Competitor demands election commission issue warning to Lukashenka

On June 1, wannabe presidential candidate Viktar Babaryka submitted an appeal to the Central Election Commission (CEC), pointing out the facts of alleged violations of the law.

In his appeal, the potential rival made mention of the recent statements of incumbent president Alyaksandr Lukashenka. Babaryka quotes the Belarusian leader’s sayings which can be interpreted as insulting certain community groups and slandering against the candidate himself. As reported earlier, Lukashenka accused Babaryka of lying and hinted that the latter received funds from foreign countries. The head of state menacingly warned that ‘the banker should think where he will work after the election’. He also stated that the Belarusians would never elect a female president.

“Given the above, I believe that on the basis of the facts detailed in paragraph 2 of the appeal, a warning shall be issued to Alyaksandr R. Lukashenka in accordance with Art. 47 of the Electoral Code of Belarus [‘restrictions during the election campaign’ –],” the document reads.

Babaryka demands the authorities provide him with the opportunity to refute the slander in state-run media outlets. He also urged Belarusians to reveal the cases of electoral law violations and promised support to the people who face persecution for not being silent.

Presidential wannabe focuses on independence, promises to hone Belarusian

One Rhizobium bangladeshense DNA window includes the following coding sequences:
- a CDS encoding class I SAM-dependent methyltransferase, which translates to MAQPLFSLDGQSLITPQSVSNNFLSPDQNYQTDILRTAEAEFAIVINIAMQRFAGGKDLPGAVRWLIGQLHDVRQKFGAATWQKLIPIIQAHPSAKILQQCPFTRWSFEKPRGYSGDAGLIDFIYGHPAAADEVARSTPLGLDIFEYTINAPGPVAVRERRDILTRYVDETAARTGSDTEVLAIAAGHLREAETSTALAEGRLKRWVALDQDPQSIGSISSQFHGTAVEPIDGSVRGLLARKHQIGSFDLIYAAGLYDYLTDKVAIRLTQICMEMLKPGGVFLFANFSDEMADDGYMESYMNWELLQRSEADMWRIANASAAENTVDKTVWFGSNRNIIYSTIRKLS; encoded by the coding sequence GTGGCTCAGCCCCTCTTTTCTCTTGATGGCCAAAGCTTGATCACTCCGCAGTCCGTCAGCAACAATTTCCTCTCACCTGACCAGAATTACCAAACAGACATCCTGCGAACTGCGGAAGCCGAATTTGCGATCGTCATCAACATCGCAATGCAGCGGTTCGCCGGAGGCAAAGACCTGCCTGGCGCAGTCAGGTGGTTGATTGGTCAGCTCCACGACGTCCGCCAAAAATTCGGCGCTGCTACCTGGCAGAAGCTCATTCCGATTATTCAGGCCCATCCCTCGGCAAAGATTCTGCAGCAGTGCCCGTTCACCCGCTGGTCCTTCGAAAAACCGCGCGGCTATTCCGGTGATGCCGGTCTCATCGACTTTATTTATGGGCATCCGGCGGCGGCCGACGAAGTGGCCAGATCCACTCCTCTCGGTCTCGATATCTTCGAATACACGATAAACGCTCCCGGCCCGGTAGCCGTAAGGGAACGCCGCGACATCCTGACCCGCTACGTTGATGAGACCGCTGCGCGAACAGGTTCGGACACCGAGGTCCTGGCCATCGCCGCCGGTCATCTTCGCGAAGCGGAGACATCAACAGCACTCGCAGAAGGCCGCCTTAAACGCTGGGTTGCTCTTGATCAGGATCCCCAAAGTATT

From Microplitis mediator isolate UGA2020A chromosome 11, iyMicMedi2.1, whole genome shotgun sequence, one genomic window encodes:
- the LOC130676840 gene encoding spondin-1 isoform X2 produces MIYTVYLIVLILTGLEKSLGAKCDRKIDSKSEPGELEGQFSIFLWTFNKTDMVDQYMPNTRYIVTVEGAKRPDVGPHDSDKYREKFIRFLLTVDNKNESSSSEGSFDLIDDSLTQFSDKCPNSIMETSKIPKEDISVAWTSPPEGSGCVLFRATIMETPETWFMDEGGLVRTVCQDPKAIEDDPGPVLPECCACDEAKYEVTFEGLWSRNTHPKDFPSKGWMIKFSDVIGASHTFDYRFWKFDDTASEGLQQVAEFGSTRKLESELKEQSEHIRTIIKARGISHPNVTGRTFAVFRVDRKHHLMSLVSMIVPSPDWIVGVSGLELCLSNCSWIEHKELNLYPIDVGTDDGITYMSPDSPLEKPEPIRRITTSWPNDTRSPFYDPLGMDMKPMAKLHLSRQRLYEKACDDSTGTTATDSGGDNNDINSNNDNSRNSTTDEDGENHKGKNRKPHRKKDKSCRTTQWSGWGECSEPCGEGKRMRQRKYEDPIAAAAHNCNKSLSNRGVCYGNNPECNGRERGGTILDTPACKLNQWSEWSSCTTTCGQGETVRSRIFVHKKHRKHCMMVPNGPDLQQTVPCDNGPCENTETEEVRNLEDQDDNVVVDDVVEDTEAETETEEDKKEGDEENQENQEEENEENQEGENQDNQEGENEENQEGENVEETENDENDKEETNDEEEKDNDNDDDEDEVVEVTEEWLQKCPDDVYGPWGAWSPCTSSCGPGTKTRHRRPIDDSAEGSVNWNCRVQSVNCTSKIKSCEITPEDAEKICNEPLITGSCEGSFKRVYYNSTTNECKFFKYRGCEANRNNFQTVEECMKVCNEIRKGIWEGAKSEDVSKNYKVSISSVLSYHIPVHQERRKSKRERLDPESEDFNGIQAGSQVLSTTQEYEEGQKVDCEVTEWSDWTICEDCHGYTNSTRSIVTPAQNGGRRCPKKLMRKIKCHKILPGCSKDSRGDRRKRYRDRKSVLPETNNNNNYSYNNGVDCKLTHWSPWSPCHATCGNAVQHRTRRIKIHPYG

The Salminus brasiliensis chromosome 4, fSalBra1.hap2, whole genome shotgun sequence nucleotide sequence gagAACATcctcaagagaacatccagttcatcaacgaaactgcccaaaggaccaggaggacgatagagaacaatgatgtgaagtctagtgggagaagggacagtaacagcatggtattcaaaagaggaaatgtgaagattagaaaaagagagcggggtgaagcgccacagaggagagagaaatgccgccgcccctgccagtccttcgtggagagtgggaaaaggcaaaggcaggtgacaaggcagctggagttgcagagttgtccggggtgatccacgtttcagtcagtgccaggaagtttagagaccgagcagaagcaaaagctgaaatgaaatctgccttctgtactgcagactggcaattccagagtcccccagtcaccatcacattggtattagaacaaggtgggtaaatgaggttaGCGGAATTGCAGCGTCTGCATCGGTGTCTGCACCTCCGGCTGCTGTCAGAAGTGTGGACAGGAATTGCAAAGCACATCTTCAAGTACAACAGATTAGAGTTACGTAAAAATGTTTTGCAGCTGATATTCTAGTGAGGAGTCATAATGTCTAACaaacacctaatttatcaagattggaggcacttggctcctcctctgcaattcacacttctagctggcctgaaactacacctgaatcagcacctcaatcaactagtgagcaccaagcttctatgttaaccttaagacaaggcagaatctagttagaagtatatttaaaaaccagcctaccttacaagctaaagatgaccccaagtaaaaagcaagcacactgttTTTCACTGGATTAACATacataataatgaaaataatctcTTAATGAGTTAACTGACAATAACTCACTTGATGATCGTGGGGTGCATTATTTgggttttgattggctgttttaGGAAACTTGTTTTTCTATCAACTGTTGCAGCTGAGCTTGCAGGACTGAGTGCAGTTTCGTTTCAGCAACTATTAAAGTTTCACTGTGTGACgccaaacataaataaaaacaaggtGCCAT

Philanthropist and banker Viktar Babaryka had been Chairman of Belgazprombank Board since 2000. On May 12, when he revealed his presidential ambitions, he voluntarily resigned from his senior management job. Belgazprombank’s main shareholders from the Russian side are Gazprom and Gazprombank; in this view, he is often faulted for allegedly being linked to Moscow. At the same time, the prospective candidate has repeatedly put an emphasis on his being Belarusian. According to Babaryka, it is impossible to build an independent state when there is no solid foundation, i.e. culture and national identity.

In May, the Belarusian Central Election Commission registered 15 of 55 initiative groups. It means that over a dozen wannabe candidates got the green light for collecting signatures to be nominated for the 2020 presidential run. There are both establishment and moderate opposition politicians among them.

To officially become a presidential candidate, a contender must get 100,000 signatures for his/her nomination. The initiative groups are to be engaged in collecting signatures from May, 21 to June, 19. The names of the candidates will be made public in mid July.

Fifteen potential candidates for presidency — who are they?